The endless envisioning of how plants will grow and crop is what keeps us gardeners gardening. In the face of failure we regroup, and start again – perhaps a different variety is required, or more careful cultivation techniques; maybe weather conditions were against us, so prompting us to think how we might come up with new strategies to reduce the worst effects if the same thing happens next year.
So it becomes an on-going pursuit of forward thinking, learning, re-learning and visualizing. I find it also helps to try and see things from the plant’s point of view. If I were it, am I getting everything I need: food, appropriate levels of moisture, protection from extremes (which among others can include ravages by aphids, pigeons, drought and tempest). With climate change we may have to rethink entirely the kinds of fruit and vegetables we grow.
This year I am probably growing too many sweet corn plants. I thought the first lot of seedlings were set to fail after being assaulted by several days’ torrential rain while I was away. Just in case, I sowed more seed. But then the shredded little efforts rallied, and the second sowing burgeoned, so now I have about three dozen plants on the go. They are greedy crops too, and also need lots of watering, which is hard work up at the allotment where cans have to be filled and hauled from the water tank. The site is also very exposed, and its heavy soil prone to turning to concrete at the slightest hint of a drought.
To cope with this I have adopted two different approaches. The later batch of plants has been planted out in a bed of deep litter from a dismantled compost heap. Hopefully this will both shelter and feed the plants as they get going and stop them drying out or needing quite so much watering.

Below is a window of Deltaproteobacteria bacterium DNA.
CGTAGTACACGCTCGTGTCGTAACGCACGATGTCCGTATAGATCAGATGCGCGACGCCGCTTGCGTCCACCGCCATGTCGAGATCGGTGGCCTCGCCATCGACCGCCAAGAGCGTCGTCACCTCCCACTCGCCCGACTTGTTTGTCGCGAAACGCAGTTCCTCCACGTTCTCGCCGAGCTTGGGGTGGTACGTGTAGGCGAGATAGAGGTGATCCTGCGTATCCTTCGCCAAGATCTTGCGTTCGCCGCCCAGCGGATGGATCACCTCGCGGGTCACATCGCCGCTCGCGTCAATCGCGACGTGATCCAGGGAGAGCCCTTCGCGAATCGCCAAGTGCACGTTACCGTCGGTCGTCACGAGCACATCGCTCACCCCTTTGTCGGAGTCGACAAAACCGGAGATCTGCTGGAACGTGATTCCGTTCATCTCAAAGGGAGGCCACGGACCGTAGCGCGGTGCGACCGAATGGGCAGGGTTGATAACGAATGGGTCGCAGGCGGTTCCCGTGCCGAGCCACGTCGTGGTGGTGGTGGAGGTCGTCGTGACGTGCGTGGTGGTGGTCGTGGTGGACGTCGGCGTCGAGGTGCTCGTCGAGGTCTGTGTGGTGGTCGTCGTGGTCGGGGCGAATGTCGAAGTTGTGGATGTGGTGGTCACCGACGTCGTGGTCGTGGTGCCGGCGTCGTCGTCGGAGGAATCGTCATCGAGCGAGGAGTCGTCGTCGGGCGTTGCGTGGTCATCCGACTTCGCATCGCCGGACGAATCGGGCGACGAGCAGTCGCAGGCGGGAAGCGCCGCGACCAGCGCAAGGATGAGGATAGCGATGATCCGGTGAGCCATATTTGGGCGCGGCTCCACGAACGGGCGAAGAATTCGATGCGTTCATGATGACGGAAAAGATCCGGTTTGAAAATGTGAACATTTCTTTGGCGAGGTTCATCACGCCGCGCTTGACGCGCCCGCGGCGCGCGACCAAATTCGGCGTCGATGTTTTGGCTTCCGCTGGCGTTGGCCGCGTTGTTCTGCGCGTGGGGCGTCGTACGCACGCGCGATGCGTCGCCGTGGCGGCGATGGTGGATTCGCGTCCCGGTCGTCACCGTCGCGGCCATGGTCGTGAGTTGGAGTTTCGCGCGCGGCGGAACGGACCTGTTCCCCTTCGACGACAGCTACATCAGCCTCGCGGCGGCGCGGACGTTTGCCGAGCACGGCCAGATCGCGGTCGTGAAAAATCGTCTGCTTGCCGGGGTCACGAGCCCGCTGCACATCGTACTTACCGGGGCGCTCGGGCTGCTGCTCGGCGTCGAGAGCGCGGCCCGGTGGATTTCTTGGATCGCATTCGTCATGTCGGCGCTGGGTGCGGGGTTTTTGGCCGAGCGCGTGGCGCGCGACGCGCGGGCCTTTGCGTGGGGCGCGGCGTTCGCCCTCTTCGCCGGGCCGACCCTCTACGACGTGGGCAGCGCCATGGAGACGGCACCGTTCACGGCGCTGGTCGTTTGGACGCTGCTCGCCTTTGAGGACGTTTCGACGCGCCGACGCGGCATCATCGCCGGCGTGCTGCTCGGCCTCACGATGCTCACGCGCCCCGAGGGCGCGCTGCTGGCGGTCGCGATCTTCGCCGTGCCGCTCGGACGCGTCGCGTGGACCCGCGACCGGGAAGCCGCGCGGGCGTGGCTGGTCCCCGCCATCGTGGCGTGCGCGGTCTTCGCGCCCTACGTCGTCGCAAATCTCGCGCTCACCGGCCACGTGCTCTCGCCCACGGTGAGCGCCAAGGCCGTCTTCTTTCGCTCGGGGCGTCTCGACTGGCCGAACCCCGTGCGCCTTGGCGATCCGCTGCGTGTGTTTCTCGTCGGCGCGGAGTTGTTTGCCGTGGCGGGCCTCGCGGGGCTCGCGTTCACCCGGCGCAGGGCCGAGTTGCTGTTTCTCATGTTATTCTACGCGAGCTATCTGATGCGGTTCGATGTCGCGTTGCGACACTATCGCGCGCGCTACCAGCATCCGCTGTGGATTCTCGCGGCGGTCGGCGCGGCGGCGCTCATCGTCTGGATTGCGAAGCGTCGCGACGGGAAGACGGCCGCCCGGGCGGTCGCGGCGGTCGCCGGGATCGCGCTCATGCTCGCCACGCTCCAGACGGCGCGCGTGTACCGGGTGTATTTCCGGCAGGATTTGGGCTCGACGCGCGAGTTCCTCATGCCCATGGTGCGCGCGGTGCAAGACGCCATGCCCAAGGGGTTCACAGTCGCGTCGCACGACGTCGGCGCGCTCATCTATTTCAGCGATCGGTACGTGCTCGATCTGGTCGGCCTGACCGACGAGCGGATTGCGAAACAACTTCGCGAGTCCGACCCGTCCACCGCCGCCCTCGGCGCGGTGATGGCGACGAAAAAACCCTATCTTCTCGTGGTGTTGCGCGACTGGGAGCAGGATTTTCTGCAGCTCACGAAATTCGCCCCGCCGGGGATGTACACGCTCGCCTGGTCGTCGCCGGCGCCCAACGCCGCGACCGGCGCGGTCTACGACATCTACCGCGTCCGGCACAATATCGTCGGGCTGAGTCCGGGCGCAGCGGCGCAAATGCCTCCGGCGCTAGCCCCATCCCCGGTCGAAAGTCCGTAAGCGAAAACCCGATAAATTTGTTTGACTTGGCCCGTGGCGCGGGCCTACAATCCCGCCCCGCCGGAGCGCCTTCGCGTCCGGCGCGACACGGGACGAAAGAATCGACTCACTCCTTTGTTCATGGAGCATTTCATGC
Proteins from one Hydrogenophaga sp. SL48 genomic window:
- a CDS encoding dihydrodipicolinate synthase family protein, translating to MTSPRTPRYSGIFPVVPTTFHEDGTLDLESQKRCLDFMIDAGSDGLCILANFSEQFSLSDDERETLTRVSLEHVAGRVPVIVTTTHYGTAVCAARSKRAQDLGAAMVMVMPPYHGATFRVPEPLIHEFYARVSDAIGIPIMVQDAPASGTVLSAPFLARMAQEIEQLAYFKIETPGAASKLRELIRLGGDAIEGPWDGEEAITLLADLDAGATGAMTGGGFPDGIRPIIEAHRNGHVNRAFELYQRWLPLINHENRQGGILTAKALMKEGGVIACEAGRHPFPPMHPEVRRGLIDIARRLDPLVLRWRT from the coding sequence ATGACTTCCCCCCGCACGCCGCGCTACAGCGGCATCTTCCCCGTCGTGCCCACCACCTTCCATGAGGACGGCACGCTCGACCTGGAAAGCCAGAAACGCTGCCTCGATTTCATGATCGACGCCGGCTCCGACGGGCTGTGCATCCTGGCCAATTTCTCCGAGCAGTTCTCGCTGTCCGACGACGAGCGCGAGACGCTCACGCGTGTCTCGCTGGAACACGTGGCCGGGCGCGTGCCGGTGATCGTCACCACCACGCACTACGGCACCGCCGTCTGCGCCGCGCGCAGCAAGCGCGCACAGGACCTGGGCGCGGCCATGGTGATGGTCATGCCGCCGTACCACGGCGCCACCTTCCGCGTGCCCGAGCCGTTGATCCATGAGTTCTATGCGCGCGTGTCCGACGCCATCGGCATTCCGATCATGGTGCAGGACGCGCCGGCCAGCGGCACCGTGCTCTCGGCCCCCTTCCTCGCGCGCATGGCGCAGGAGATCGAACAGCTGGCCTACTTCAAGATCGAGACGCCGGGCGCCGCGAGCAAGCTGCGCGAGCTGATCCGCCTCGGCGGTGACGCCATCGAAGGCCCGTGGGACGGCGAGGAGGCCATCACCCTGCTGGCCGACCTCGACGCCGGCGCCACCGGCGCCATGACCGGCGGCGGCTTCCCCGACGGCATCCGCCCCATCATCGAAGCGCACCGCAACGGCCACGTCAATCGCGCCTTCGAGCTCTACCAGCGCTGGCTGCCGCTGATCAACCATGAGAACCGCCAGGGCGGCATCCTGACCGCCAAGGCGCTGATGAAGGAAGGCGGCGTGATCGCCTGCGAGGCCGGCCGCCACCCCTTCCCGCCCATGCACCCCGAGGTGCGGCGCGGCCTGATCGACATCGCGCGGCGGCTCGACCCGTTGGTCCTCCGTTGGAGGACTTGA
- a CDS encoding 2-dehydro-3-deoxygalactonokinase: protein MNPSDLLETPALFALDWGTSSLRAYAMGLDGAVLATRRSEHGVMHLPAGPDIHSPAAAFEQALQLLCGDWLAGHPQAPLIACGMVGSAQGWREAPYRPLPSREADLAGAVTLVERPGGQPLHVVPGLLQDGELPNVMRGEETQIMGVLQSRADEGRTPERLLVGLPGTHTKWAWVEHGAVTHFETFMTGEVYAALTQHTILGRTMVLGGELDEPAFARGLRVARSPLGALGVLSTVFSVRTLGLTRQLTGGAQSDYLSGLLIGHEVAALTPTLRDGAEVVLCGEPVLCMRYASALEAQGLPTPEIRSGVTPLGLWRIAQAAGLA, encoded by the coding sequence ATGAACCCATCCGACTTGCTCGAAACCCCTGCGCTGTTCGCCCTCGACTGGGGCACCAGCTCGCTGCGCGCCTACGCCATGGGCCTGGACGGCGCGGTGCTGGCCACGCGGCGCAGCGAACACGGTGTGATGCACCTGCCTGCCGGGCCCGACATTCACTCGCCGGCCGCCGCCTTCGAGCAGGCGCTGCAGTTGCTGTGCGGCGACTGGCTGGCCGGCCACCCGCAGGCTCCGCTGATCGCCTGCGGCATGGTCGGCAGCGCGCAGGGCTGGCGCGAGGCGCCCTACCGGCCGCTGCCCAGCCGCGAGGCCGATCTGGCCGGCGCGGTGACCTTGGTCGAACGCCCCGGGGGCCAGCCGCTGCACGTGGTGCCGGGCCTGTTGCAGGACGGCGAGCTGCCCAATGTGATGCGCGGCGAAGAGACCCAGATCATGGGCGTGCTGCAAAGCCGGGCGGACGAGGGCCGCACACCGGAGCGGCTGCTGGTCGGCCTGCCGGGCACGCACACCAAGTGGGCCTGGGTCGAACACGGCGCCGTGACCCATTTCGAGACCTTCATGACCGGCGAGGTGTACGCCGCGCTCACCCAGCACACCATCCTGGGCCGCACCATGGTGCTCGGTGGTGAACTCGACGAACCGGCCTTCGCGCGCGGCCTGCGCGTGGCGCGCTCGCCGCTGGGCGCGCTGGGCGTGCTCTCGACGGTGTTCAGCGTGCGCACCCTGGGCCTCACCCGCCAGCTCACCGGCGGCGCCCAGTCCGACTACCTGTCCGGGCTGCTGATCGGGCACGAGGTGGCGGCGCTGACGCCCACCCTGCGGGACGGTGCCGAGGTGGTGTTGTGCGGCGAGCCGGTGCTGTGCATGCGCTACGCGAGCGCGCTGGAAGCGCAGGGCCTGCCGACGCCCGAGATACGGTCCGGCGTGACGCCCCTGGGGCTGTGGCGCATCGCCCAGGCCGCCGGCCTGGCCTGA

The earlier batch I set out in a plot where I have overwintered trefoil and fenugreek still growing. I sowed these plants at the end of last summer as a green manure, and had meant to dig them in this spring. Then I had a much better idea, one that relieved me of much digging. When it came to plant out the sweet corn, I simply popped the seedlings in amongst the green manure plants.
There are all sorts of advantages to this. The fenugreek and trefoil are nitrogen fixing so should nurture the sweet corn. They also act as weed suppressants as well as providing shade and shelter to the developing plants.
So far this seems to be working quite well. I’m also trimming back the trefoil and fenugreek as the corn grows, so acquiring a crop of green stuff for the compost heap and to use as mulch around the beans, which also like to keep their roots cool and moist.
So now my vision is of summer’s end and lots of juicy golden cobs – perhaps enough for us and all my allotment neighbours. We’ll see…